Filed under: Art Gallery, Pennsylvania | Tags: east liberty, impossible project, instant film, polaroid week 2015
Pittsburgh is growing. It’s surreal to live here your entire life and watch outsiders’ faces over the years turn from disgust to wide-eyed enthusiasm – a rust-belt city darling gracing the Internet pages of social media. We have good food, pretty hilltop views, cheap real estate. We are proof that yes, you can take a pig from the mud and make it clean. And that’s always the dilemma of the growing city: happiness at improvement, confusion – anger – that with improvement, comes rising prices, communities being pushed out of their homes – becomes a place like every other place. So amidst the construction (which has happened since 1973, in what historians call the “reinvention” era), I look for traces of old Pittsburgh to make sure nobody forgets it: empty churches, lawns-turned-overgrown fields. Wooden mill homes that survived over a hundred winters.
Filed under: Pennsylvania | Tags: impossible project, instant film, neville island, polaroid week 2015
People around the Pittsburgh region have their theories about Neville Island, the largest inhabited island in the Ohio River: it’s off-limits to outsiders, a thruway for truckers, crowded with factories – nobody really lives there. In the 80s, crossing the Coraopolis Bridge to the island, you’d be warned: Poison! Do Not Enter! (I remember a skull and crossbones painted on that sign, but maybe I watched too many cartoons as a kid.) Chemical companies treated a corner of the former farmland turned shipyard as a dumping ground. It took years, but they finally cleaned up their act. Now an ice rink inhabits the area once dubbed “poison park,” and across the street is a tropical island-themed bar complete with fake palms and sand (island – get it?). My sister lives on the Island, so Jeff and I explore it often. I tell him stories about Wind Chimes truck stop and the amazing Chinese-American neon sign that made me want to go there because I imagined it would be like stepping into 1955. All those afternoons at the Rollerdrome next door, learning to skate backwards, and playing Pac-Man in its seedy little café that hasn’t changed decor since the Carter era. Grid-patterned streets dotted with tiny cottages boasting pink flamingos and the American flag on lawns cut clean and bright.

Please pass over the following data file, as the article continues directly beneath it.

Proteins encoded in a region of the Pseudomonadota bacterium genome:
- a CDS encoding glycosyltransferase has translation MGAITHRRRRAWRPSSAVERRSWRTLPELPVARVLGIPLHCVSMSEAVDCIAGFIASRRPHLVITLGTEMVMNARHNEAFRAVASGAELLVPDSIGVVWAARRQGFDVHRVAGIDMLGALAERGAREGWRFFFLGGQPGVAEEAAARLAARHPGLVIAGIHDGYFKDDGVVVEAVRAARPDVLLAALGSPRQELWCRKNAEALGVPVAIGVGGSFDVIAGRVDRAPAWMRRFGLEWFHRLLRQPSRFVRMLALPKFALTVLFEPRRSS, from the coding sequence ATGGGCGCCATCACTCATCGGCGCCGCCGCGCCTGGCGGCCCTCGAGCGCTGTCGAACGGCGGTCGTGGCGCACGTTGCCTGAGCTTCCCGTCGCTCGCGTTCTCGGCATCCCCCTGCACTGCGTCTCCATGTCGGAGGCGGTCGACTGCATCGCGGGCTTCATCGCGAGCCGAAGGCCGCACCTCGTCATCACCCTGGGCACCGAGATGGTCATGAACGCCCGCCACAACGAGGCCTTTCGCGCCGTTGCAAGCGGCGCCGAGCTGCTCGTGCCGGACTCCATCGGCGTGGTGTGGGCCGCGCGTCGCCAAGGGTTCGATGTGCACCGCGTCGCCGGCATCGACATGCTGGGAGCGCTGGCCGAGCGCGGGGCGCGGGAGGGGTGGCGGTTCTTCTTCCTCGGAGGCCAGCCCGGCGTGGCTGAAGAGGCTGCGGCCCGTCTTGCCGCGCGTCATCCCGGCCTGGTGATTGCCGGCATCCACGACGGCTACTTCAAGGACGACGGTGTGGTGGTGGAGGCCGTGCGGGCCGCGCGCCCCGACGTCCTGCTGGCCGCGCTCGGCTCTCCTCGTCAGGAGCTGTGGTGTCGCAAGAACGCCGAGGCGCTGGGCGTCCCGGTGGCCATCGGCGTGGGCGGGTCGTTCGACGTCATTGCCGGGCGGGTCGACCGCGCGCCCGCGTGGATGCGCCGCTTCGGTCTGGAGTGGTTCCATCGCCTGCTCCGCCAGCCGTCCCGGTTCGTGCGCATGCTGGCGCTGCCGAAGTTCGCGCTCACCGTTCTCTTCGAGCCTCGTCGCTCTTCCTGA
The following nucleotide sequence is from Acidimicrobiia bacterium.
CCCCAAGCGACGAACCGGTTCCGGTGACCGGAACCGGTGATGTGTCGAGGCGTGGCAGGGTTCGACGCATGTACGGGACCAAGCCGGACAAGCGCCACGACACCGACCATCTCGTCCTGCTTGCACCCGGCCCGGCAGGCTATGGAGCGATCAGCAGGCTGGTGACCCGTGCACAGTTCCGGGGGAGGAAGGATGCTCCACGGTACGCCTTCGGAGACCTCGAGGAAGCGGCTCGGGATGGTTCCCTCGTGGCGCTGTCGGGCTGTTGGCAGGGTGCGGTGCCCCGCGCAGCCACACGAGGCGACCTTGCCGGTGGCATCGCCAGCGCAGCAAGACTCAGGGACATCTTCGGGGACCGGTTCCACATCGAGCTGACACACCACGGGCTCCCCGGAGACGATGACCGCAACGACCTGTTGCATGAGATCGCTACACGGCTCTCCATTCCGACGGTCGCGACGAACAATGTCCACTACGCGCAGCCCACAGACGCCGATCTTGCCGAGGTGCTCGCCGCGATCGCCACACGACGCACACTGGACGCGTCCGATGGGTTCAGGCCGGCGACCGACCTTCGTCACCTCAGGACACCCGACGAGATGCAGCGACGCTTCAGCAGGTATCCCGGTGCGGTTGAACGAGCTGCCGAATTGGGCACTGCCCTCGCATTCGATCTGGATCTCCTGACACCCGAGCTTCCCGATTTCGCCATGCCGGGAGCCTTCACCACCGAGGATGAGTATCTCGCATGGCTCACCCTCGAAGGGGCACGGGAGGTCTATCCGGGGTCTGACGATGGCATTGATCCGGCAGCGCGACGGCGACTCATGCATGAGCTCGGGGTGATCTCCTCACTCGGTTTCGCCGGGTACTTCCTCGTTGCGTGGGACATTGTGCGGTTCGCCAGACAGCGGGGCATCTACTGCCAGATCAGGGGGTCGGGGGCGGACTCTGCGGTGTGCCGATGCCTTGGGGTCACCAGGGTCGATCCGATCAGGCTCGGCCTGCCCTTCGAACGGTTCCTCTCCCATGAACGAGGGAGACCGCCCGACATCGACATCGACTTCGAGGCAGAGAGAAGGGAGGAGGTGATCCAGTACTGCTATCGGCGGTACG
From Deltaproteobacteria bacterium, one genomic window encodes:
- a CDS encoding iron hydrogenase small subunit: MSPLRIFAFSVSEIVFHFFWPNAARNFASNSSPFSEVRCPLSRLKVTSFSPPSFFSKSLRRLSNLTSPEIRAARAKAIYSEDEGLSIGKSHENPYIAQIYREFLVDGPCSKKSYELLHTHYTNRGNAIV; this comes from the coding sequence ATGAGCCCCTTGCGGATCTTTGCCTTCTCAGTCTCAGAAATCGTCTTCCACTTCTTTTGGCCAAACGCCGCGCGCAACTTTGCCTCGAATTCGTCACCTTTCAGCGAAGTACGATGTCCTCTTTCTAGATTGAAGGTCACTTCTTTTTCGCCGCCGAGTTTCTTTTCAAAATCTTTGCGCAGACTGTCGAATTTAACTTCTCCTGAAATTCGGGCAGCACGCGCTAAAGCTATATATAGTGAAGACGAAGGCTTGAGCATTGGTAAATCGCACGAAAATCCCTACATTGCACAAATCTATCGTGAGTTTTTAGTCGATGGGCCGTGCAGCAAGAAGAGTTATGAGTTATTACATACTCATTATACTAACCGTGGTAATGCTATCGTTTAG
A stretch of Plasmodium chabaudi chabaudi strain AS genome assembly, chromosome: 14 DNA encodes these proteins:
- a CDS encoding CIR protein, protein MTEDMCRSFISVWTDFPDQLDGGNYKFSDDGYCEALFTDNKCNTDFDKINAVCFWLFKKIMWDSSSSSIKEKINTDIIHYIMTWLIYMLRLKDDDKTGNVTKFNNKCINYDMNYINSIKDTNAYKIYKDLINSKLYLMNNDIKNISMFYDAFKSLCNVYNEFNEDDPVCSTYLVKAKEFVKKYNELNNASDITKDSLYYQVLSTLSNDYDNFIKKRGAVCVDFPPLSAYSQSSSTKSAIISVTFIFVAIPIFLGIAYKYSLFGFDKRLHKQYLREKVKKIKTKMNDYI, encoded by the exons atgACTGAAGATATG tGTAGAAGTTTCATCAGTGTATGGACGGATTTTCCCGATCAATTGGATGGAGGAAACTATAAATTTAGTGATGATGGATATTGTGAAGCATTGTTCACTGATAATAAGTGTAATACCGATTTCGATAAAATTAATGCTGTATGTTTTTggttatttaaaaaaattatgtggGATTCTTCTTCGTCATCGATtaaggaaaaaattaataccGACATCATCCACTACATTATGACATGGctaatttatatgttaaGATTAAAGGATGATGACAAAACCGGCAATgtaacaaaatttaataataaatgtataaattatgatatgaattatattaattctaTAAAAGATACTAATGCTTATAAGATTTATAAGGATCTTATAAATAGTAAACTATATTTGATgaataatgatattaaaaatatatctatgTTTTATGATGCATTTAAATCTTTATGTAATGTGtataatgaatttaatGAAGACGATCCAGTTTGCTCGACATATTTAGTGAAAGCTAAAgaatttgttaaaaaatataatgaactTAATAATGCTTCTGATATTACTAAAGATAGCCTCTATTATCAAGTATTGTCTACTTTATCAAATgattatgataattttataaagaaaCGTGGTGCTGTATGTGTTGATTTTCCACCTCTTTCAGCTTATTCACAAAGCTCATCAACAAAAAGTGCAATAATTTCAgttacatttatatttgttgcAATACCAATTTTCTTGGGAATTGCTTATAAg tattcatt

Filed under: Pennsylvania | Tags: garfield pittsburgh, home, impossible project, instant film, polaroid spectra
Garfield, Pittsburgh: The longest I’ve ever lived in one place. When I was a kid, we’d bounce from apartment to apartment so often it became spring routine to start looking through the classified ads for another place. The trick was to not get too attached. I made do with small spaces. What accumulated over a year was easily let go for convenience sake. Moving taught me how to let go. When I moved in with Jeff nine years ago, I remember loving this strange storefront-turned-living space, but the street behind it, Gem Way, was a total wreck. There was the abandoned building next door to us that attracted drug addicts and urban explorers, and the building next to it that caught fire, sending black plumes of smoke through the neighborhood. A lawyer rented out the garage beyond that to local bands, so there was the occasional loud dance party keeping me awake on work nights. I’ve documented Gem Way over the years, and have come to love its strange vegetation poking through the fences, its ivy-covered houses and broken pavement. The family of groundhogs nesting under our porch, and feral cats wailing at the moon. Its graffiti-covered brick the only shots of color on a gray Pittsburgh morning.